NEW DELHI, June 26 – According to two sources, Google (GOOGL.O) has asked the Supreme Court of India to overturn antitrust orders that have been issued against the company for alleged misuse of its position in the Android market. This comes as the company continues its legal struggle against the competition watchdog in one of its most significant countries.
Google was accused of abusing its dominating position in October by the Competition Commission of India (CCI), which stated that the company’s Android mobile operating system, which is used on 97% of the 600 million cellphones in India, had been abused.
It ordered Google to remove limits imposed on device makers, including those linked to the pre-installation of apps, and it penalized the American company $163 million, which it paid. Additionally, it ordered Google to remove restrictions imposed on device makers related to the pre-installation of apps.
An Indian court granted the Alphabet Inc. (GOOGL.O) subsidiary some measure of relief in March by overturning four of the 10 instructions that were issued in the case.
The tribunal determined that the CCI’s conclusions regarding Google’s anti-competitive behavior were accurate; nevertheless, it provided Google with some relief by overturning some of the directions that required the company to modify its business model.
According to the first source with firsthand knowledge of the matter, Google has now submitted a petition to the Supreme Court asking it to overturn the remaining instructions.
According to the source, Google is also contending in its filing that it has not misused its market position and hence should not be required to pay a penalty. This information was provided on Monday.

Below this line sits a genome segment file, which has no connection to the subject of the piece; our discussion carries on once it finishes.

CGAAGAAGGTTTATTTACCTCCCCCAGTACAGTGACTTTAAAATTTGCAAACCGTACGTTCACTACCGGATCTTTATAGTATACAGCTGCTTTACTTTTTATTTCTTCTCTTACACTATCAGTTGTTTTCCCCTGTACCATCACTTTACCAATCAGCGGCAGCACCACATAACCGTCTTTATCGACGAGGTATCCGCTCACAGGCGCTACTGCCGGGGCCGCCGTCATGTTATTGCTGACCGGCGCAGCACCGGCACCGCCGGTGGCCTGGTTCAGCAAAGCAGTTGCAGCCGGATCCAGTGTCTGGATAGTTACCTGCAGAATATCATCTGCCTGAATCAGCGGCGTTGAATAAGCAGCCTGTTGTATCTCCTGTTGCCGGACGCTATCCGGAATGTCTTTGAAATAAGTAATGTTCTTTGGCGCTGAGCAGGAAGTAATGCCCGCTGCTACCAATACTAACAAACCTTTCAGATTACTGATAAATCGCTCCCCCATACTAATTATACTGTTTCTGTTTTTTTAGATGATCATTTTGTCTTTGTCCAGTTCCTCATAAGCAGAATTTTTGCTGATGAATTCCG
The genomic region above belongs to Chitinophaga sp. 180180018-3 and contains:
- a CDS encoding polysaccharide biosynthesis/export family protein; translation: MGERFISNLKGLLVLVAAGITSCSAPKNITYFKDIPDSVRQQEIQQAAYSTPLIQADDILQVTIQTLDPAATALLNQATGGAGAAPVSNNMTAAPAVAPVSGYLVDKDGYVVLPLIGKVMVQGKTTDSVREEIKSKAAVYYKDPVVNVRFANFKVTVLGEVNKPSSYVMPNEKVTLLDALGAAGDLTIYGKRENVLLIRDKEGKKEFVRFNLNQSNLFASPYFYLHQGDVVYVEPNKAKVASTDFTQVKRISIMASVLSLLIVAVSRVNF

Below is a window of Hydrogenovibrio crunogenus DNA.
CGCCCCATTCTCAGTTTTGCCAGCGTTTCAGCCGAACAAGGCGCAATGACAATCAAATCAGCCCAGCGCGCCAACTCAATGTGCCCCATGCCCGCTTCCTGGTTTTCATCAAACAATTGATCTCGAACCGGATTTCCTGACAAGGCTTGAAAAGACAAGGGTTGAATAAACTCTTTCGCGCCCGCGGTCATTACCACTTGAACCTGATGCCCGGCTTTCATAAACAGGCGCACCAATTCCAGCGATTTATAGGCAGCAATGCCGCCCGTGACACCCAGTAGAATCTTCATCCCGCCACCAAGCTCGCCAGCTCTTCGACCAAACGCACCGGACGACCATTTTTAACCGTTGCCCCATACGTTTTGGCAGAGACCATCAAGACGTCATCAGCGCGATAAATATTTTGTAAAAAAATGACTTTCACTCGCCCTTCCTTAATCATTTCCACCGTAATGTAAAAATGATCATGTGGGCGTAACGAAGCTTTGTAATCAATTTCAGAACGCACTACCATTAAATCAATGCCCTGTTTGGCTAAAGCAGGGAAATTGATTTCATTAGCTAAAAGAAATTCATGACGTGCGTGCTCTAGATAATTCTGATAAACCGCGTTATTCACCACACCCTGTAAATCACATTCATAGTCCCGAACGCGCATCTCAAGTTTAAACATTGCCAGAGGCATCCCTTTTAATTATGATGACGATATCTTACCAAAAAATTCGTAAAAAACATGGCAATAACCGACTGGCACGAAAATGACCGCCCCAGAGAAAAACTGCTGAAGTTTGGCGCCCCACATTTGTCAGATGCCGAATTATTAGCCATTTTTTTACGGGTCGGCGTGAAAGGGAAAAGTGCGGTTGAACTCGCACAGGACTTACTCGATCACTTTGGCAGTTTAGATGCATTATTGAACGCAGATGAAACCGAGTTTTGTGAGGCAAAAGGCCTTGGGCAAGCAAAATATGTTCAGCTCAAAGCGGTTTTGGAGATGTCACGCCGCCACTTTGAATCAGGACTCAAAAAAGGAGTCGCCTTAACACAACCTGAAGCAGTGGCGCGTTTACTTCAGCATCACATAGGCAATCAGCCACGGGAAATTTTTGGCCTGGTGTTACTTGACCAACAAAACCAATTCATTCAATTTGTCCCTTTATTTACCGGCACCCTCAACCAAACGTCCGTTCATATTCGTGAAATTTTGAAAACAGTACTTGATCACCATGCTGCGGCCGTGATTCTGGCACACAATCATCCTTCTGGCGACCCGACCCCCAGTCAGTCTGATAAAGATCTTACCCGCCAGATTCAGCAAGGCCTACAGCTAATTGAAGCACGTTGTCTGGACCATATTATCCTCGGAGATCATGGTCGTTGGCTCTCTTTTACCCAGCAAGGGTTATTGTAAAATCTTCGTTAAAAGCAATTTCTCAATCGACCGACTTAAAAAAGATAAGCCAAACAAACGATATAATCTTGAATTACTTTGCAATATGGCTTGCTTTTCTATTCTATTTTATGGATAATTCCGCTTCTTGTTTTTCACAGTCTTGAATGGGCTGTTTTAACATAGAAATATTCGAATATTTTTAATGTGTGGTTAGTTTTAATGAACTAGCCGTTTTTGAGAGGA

In a statement, Google announced that it has filed an appeal with the Supreme Court. The company also stated that it was looking forward to presenting its case to the court and illustrating how Android benefited users as well as developers.
Google stated, in its explanation of the rationale behind its most recent appeal, that the Indian panel had held that authorities must prove harm caused by anti-competitive behavior “but did not apply this requirement” to several of CCI’s Android directives.
It has not been previously disclosed that Google will be challenging the decision of the Supreme Court.
According to a third source, the Competition Commission of India (CCI) has also filed a petition with the Supreme Court in an effort to overturn the judgment of the tribunal to provide Google with partial relief. A request for comment from the CCI was not met with a response from the organization.
Google has been particularly concerned about India’s decision on Android because the directives were perceived as being more comprehensive than those enforced in the historic ruling against the operating system that the European Commission issued in 2018 against Google.
In the months that followed the directive, Google made extensive changes to Android in India, including allowing device makers to license specific apps for pre-installation. These changes were made possible as a result of the regulation.